> selling goods with a high markup is scummy
> selling cheap goods with a high markup is scummy
The latter one especially takes the cake. When you resell a $2 item for $100, you imply that your contribution as a middle-man is worth $98. The other items on the list (which effectively amount to marketing tactics) essentially act as a way to convince (or, more accurately, take advantage of) consumers that your product is not actually worth $2.
Here's a great way to reformulate the morality of the matter in your mind: if you knew that all you were buying were $2 plastic sunglasses from China trussed up with European brand name to look high-end and high-quality, would you still be happy spending $100?
Do you actually earnestly believe that most consumers think it costs a significant fraction of $100 to make a pair (any pair) of non-prescription sunglasses (manufactured anywhere in the world)? If so, that strikes me as incredibly naive.
What differentiates a pair of Ray-Ban Wayfarers (which I happen to like) from the $3 white label imports on AliExpress? Almost nothing, so far as I can tell, aside from branding and the design of the sunglasses.
And the design is entirely subjective--who are you to tell me that a pair of Wayfarers is not worth $150? For that matter, who are you to say that $100 is too much for a pair of re-branded white label sunglasses from AliExpress. And that's a two-way street: Who am I to tell you that $0 is too much for a pair of aviators?
> you imply that your contribution as a middle-man is worth $98.
Supposing I can connect a consumer with a product he likes and wants, why should it be impossible (or even improbable) for my contribution to be $98? Nothing is stopping him from shopping on Ali directly. Nothing is stopping Ali vendors from setting up a branded website in English. And, yet, there is the unmet desire that I would be fulfilling.
> Here's a great way to reformulate the morality of the matter in your mind: if you knew that all you were buying were $2 plastic sunglasses from China trussed up with European brand name to look high-end and high-quality, would you still be happy spending $100?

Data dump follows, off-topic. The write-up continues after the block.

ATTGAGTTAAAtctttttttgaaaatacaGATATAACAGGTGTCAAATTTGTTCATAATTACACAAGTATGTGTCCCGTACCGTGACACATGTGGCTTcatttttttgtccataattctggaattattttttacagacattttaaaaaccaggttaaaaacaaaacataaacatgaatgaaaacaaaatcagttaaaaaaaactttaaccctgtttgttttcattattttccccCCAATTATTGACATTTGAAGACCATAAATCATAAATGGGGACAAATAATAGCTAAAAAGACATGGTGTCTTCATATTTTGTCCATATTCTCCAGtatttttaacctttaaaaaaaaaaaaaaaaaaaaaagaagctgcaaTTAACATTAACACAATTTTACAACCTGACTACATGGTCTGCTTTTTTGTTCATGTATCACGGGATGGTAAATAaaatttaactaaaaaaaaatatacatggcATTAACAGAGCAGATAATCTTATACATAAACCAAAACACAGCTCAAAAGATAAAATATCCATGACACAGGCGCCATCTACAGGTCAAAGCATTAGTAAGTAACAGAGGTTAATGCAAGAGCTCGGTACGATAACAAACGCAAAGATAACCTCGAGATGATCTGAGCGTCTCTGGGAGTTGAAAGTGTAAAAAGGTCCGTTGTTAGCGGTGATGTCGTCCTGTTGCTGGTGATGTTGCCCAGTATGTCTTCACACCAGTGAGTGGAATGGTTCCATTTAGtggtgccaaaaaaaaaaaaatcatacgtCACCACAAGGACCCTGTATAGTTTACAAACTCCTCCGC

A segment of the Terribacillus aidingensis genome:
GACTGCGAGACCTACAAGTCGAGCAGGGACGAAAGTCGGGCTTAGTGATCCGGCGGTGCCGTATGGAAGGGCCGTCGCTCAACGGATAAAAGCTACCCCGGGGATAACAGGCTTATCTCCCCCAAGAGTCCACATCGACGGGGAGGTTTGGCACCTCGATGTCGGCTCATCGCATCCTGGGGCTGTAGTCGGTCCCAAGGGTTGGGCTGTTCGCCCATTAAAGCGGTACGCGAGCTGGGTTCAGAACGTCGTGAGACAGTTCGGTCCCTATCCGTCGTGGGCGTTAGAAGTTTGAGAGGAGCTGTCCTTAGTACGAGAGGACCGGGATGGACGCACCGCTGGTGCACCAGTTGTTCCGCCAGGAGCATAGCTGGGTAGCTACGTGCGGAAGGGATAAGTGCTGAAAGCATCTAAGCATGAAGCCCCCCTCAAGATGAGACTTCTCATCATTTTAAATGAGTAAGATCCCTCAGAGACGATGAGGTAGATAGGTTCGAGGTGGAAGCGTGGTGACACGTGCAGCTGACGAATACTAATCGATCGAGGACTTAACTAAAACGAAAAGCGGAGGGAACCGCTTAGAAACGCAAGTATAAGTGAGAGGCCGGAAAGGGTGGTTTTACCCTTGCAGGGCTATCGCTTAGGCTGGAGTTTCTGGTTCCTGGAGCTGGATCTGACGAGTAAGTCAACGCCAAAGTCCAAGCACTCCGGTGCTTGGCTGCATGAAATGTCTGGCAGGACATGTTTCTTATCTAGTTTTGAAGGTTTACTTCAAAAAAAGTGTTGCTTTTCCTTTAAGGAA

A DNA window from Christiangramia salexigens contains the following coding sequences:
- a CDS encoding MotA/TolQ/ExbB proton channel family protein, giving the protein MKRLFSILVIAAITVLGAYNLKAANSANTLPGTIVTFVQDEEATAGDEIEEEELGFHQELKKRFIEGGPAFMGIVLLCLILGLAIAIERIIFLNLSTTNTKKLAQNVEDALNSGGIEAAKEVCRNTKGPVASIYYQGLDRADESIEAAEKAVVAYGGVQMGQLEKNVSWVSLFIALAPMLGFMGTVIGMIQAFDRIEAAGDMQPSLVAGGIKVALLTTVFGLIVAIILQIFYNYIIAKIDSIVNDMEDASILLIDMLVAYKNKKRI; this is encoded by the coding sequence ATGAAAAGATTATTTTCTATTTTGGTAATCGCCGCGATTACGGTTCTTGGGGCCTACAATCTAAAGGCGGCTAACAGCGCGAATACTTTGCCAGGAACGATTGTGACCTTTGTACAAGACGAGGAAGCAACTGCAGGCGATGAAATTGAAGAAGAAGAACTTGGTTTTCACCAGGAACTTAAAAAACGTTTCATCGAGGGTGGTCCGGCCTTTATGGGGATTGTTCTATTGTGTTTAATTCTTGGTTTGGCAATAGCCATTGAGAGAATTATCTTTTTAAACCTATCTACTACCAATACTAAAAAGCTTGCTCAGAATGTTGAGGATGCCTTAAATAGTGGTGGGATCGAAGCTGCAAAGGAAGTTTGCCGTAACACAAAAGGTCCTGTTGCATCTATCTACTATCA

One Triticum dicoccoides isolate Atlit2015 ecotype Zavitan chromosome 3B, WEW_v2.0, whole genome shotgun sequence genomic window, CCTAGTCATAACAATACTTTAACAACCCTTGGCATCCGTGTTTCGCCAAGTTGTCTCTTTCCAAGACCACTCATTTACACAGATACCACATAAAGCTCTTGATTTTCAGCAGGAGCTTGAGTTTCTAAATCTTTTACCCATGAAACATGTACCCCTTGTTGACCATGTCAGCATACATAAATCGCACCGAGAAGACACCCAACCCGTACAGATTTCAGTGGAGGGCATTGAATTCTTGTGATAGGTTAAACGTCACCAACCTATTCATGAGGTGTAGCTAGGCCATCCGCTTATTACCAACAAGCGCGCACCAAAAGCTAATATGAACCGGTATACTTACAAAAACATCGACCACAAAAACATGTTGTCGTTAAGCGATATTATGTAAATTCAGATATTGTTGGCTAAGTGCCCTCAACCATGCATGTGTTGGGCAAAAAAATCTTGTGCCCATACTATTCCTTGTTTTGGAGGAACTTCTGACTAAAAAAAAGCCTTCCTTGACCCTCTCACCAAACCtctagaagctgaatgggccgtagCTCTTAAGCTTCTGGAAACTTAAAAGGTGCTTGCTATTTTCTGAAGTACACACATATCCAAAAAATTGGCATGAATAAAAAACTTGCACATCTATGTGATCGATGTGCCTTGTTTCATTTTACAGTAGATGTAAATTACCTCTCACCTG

Let me answer your hypothetical with a real example: Generic prescription eyeglasses cost $15 on Zenni. I saw someone wearing a particular design I really like (different company, and the design probably costs 2x to make, but they are no longer available). I know they cost less than $30 to make, but I would be delighted to pay $300 for a pair of those glasses, even a pair of look-alikes.
Superdry is an odd one. Perhaps they are crossing a line, or perhaps they're just selling a kind of semi-japanese-but-made-in-UK styling. It all depends whether the customers know the truth.
It is .. i hate to disclose this not totally productive statement .. but i am 'floored' to see how 5050 of a split there is on HN. This concept in my worldview/local culture is like year 5 childhood values/dishonesty stuff.
i hate to give a shoutout to history but .. im winking and smiling at you Google culture 2010.
Happiness is a subjective experience and some people here are aligned with one portion of values and another portion are aligned with other values. If it matters or exposes more mentality.. my views / what you are opposed to - - to me are classic, pure american (US) capitalism values.. when we behave not just to the letter of the law but within the intent of the law and with respect to the culture, and with a sense of responsibility and accountability. A refined yet aggressive and successful business class does exist and is not scummy. I don't need documents I'm a part of a 4th generation US manufacturing family.
Sadly our republican class values are currently high-jacked or i would point you to that 'label'
The reason it's troubling is that they are making money without actually adding any value. The sunglasses were created by factory workers in China. If you sell a pair for 100$ and they only get a few pennies, they are being ripped off.
Capitalism doesn't reward creation of actual value. It mostly rewards ownership of capital, and occasionally 'hacks' like the OP's. Honestly I am not too worried about them making a few thousand dollars from people with too much money. But it's the tip of the iceberg w.r.t. a dysfunctional economic system, which is why it tends to rub people, especially those who try to 'make an honest living' (by e.g. actually building something useful), the wrong way.
 Lenin wrote about this back in 1916. Read Imperialism and tell me it hasn't gotten ever worse since then. https://www.marxists.org/archive/lenin/works/1916/imp-hsc/ch...
No. That is the owners of capital wielding their power to keep the workers--the foundation that keeps the whole show running--underpaid, so that the owners can maximize their profits. Capitalism 101. Maybe actually read the book I linked to. 7 billion people in this world don't live in the free market fantasy land that you're describing.